Wilder wrote the play while in his 30s. In June 1937, he lived in the MacDowell Colony in Peterborough, New Hampshire, one of the many locations where he worked on the play. During a visit to Zürich in September 1937, it is believed he drafted the entire third act in one day after a long evening walk in the rain with a friend, author Samuel Morris Steward.[1]


The play is set in the actual theatre where the play is being performed, but the year is always 1938. The stage manager of the 1933 production introduces the play-within-the-play which is set in the fictional community of Grover's Corners, New Hampshire. The Stage Manager gives the coordinates of Grover's Corners as 42°40′ north latitude and 70°37′ west longitude, which is in Massachusetts, about a thousand feet off the coast of Rockport. The author also refers to the town of Concord.


Wilder was dissatisfied with the theatre of his time: "I felt that something had gone wrong....I began to feel that the theatre was not only inadequate, it was evasive."[2] His response was to use a homework, conversing through upstairs windows, is performed with the two actors standing atop separate ladders to represent their neighboring houses. Wilder once said: "Our claim, our hope, our despair are in the mind – not in things, not in 'scenery.' "[3]

Production history

Our Town was first performed at McCarter Theater in Princeton, New Jersey on January 22, 1938. It next opened at the Wilbur Theatre in Boston, Massachusetts on January 25, 1938. Its New York City debut was on February 4, 1938 at Henry Miller's Theatre, and later moved to the Morosco Theatre; this production was produced and directed by Jed Harris.[4] Wilder received the Pulitzer Prize for Drama in 1938 for the work.[5]

In 1946, the Soviet Union prevented a production of Our Town in the Russian sector of occupied Berlin "on the grounds that the drama is too depressing and could inspire a German suicide wave."[6]



Hal Holbrook as the Stage Manager in the 1977 television adaptation.

The play has been adapted numerous times:

  • Our Town was first performed on radio May 12, 1939, on The Campbell Playhouse. The cast included Orson Welles as the Stage Manager, John Craven of the original stage production as George Gibbs, and Patricia Newton as Emily Webb.
  • Aaron Copland. Many members of the original cast repeated their roles in this film, although the ending was changed so that Emily lived.
  • Our Town (1940 radio), on May 6, 1940, a radio version was performed by many of the same film actors for Lux Radio Theater.
  • Eva Marie Saint as Emily. The first and only musical version of the play to be telecast (so far).
  • Our Town, a 1977 television adaptation of the play, starring Glynnis O'Connor as Emily Webb.
  • Grover's Corners, a 1987 musical adaptation performed at the Marriott Theatre.
  • Our Town, a 1989 telecast of a Lincoln Center stage production starring Spalding Gray, Frances Conroy, Penelope Ann Miller, and Eric Stoltz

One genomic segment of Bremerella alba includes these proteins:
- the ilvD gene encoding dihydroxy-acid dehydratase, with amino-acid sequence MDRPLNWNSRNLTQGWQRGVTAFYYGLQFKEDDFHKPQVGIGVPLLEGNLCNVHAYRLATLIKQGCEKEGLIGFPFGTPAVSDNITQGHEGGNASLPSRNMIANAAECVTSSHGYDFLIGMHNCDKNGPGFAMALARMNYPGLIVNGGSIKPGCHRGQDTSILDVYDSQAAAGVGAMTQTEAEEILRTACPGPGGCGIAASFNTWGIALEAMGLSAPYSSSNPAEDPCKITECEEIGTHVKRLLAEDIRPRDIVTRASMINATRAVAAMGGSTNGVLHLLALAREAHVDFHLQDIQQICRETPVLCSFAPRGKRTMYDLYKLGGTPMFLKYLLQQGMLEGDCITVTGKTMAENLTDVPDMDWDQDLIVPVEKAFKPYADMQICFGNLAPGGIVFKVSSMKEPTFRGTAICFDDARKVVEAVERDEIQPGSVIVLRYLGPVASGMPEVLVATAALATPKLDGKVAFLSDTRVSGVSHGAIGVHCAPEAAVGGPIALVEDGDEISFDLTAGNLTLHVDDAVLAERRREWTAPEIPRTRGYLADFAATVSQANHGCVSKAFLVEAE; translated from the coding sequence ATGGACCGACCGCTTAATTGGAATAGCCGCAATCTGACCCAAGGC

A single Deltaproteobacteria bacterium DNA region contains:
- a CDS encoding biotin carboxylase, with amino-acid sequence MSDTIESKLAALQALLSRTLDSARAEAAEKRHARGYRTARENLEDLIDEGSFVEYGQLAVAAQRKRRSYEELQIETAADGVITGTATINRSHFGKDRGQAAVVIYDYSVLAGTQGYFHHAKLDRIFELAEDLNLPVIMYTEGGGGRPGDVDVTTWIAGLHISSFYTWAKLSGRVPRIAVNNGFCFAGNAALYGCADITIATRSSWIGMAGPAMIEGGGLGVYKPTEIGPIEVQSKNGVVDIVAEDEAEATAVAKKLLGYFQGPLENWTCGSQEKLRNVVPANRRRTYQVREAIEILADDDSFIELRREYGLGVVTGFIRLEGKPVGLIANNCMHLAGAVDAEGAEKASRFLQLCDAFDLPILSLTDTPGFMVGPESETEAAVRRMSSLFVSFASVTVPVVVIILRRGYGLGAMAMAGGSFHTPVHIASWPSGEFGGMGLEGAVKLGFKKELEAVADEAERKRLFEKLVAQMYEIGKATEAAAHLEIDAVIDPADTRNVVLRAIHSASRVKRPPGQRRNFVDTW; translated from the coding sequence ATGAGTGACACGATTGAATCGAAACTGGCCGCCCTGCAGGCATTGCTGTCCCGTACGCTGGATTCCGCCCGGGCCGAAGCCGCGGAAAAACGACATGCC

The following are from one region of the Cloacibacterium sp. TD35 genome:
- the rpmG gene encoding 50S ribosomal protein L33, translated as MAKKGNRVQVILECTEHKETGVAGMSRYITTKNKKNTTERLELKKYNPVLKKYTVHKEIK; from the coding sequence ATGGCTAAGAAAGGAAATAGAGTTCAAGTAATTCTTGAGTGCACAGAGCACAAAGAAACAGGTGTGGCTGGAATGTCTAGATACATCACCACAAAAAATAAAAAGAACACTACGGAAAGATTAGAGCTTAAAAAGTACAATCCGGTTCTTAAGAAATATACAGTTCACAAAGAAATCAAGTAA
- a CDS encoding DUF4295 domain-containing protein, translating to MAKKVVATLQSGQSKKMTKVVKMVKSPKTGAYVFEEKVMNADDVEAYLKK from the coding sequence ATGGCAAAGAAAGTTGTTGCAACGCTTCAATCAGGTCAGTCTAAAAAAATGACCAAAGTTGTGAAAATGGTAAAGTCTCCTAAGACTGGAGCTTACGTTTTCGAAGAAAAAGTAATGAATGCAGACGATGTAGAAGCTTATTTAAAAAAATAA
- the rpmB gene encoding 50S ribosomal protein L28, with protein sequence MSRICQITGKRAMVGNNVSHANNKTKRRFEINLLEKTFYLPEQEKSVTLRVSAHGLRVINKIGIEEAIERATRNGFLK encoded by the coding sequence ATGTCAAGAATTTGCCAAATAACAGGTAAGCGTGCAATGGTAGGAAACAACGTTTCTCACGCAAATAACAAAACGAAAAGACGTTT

• OT: Our Town, a 2002 documentary by Scott Hamilton Kennedy about a production of the play by Dominguez High School in Compton, California
  • Our Town (2003 film), a television adaptation of a 2002 Broadway revival starring Paul Newman, this time as the Stage Manager
  • Our Town (opera), an operatic version of the play with music by Ned Rorem
  • An award-winning revival of Our Town opened at the Barrow Street Theatre on February 26, 2009. The production was directed by David Cromer, who also performed the role of Stage Manager for much of the show's run. Upon closing, the production had played four preview and 644 regular performances, making it the longest-running production of the play in its history. In addition to Cromer, other notable actors who performed in the role of Stage Manager included Helen Hunt, Michael McKean, Jason Butler Harner, Stephen Kunken and Michael Shannon.[7]
  • In 1994, Philip Jerry choreographed a balletic adaptation set to the music of Aaron Copeland and has been performed by the American Repertory Ballet in Princeton, New Jersey in the decades since its premiere.[8]


  1. ^ Steward, Samuel; Gertrude Stein; Alice B. Toklas (1977). Dear Sammy: Letters from Gertrude Stein & Alice B. Toklas. Houghton Mifflin. p. 32.  
  2. ^ Wilder, Thornton. Thornton Wilder, Collected Plays and Writings on Theater. Preface.
  3. ^ Lumley, Frederick (1967). New Trends in 20th Century Drama: A Survey since Ibsen and Shaw. New York: Oxford University Press. p. 333.  
  4. ^ "Our Town". Internet Broadway Database. Retrieved 2008-07-10. 
  5. ^ The Pulitzer Board (1938). "Pulitzer Prize Winners of 1938". The Pulitzer Prizes. Retrieved 2008-07-10. 
  6. ^ "Play 'Our Town' is Banned in Soviet Berlin Sector", Christian Science Monitor, Feb 13, 1946, p. 13.
  7. ^ "Our Town". Retrieved 2010-12-12. 
  8. ^

Further reading

  • Wilder, Thornton (1938). Our Town: A Play in Three Acts. New York: Coward McCann, Inc. pp. 128 pp.  

External links

  • Our Town at the Internet Broadway Database
  • 'Our Town' Teaching and Reading Educational Materials; by The Thornton Wilder Society
  • Cummings Study Guide of "Our Town"
  • 1940 filmOur Town; free download at
  • Two authorized productions on DVD
  • 'Our Town' Plot Summary and Critical Analysis; by The Thornton Wilder Society
  • Documentary Video on the legacy of 'Our Town'; by The Thornton Wilder Society